“He was also for something. He was for socialism”
The James Connolly Reader by Shaun Harkin (Haymarket).
SJWWed, 19/09/2018 - 13:03

Shaun Harkin has produced a timely and useful addition to the profuse and growing literature on James Connolly, the Irish revolutionary Marxist and socialist republican leader.

Published in May 2018 to mark the 150th anniversary of Connolly’s birth in dire poverty to working-class Irish parents in Edinburgh, the book begins with a long introduction by Harkin, which sets out the context in which Connolly operated, how his politics were shaped by both his lifelong attachment to his class and his serious commitment to Marxist ideas. 

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In defence of Bolshevism
In defence of Bolshevism front cover
SJWWed, 19/09/2018 - 12:57

Shachtman’s polemic against Ernest Erber, which Workers’ Liberty have reprinted, is one of the Marxist movement, like Marx’s Poverty of Philosophy or Engels’ Anti-Dühring.

Erber considered himself a socialist of sorts until his death, quite recently, at the age of 96. Mostly he gave his energies to the career he made after quitting, as a town planner, and to domestic life. He wrote occasionally for the reform-socialist journal Dissent.

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The professor and the helicopter
Stop the war protest with the flag of the Syrian government
SJWWed, 19/09/2018 - 12:44

People tried to construct flying machines for thousands of years before the first planes were built in the early 20th century, and the first regularly-produced helicopters from the 1930s.

Suppose a historian were to study all the documents she or he could find about that effort, prior to say 1900, but without registering that the purpose was to find a flying machine.

Maybe the historian would imagine that the purpose was just to find some way of getting from place to place, and would comment: why didn’t they just walk?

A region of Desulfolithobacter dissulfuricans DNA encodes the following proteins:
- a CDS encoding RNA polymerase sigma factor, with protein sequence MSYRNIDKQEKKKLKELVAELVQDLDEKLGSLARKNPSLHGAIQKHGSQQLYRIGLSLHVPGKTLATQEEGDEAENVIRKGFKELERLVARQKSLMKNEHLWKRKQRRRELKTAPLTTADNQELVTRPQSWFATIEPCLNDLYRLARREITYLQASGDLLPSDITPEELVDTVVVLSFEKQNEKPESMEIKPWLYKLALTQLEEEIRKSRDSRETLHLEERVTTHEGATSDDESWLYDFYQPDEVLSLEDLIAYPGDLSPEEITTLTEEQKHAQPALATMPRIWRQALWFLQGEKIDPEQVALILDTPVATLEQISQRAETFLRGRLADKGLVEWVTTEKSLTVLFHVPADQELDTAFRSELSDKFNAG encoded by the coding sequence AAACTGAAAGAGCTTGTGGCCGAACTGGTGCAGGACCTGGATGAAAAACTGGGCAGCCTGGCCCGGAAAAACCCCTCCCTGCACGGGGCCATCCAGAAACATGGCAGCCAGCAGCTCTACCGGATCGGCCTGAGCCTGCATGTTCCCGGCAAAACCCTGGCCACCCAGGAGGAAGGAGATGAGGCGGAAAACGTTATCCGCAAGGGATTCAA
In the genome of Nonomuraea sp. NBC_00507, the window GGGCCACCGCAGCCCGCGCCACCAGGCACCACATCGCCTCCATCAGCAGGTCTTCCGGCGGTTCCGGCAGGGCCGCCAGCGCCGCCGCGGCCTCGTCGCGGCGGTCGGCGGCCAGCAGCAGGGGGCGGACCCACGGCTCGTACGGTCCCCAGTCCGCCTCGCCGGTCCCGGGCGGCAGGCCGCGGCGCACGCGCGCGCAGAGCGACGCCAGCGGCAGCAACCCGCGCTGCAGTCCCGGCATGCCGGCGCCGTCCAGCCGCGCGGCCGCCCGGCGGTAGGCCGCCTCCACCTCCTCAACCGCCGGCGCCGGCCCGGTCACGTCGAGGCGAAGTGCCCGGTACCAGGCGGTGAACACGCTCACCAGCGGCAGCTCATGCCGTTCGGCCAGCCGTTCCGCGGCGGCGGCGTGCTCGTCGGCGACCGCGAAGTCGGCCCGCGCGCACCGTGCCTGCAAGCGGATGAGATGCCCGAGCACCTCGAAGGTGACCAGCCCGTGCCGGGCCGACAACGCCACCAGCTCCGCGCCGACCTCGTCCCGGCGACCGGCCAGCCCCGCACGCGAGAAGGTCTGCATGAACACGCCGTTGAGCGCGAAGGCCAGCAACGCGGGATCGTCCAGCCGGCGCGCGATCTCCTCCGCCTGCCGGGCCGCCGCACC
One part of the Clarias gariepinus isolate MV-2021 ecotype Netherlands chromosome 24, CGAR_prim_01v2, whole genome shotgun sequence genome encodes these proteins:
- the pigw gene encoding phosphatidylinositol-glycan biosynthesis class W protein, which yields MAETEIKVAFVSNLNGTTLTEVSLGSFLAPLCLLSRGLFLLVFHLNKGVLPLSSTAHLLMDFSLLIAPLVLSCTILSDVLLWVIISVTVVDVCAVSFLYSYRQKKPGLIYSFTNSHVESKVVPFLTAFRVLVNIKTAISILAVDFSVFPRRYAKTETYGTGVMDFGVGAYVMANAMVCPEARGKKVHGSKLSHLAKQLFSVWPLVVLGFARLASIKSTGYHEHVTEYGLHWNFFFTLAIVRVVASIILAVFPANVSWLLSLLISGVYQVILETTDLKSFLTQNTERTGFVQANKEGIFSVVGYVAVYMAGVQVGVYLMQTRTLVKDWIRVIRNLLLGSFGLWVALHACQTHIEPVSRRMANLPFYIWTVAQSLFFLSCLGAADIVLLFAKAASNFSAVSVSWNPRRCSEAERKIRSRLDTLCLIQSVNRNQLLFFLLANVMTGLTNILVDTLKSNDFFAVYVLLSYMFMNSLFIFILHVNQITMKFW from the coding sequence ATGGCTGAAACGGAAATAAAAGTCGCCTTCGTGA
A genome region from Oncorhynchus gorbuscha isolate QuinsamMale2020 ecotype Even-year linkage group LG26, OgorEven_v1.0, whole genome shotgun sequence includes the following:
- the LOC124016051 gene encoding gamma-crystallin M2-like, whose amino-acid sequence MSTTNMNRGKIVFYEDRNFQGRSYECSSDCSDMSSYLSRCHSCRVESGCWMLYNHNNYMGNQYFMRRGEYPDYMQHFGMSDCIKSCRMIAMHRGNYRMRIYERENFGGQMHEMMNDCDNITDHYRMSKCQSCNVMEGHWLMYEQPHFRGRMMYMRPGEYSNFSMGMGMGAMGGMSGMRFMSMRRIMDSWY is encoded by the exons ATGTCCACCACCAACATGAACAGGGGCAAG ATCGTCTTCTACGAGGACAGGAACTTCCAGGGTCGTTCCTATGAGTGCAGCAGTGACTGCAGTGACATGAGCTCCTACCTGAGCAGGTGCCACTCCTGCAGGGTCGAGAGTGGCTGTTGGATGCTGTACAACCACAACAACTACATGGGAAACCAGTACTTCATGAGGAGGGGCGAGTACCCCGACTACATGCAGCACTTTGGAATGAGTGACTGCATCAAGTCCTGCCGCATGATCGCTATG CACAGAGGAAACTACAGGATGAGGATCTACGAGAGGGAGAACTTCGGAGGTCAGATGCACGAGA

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Book Review: Miseducation - Inequality, education and the working classes

Submitted by Class Struggle on Wed, 12/09/2018 - 15:08

Diane Reay’s book Miseducation sets out to chart the working-class experience of education in Britain, making a forceful argument for reform and highlighting both historical and contemporary barriers to genuinely comprehensive education. All criticisms aside, it is an important book which can e/quip education workers and campaigners with ideas and knowledge that will be necessary to take on the governments’ failed education reforms and policies. It is a sharp critique of the way the British education system has consistently failed working class children.

REVIEW: An honest opponent of “pseudo-anti-imperialism”
Rohini Hensman's Indefensible
SJWWed, 08/08/2018 - 11:13

Rohini Hensman’s book is a welcome intervention into debates on the international socialist left.

Above all it is a damning indictment of the state of those broad sections of the left, especially in Britain, who have embraced a negative, anti-Western, anti-US, “pseudo-anti-imperialism” — a politics that is also effectively pro-imperialist (of Russia, China, Iran), anti-democratic, anti-liberatory and ultimately anti-working class.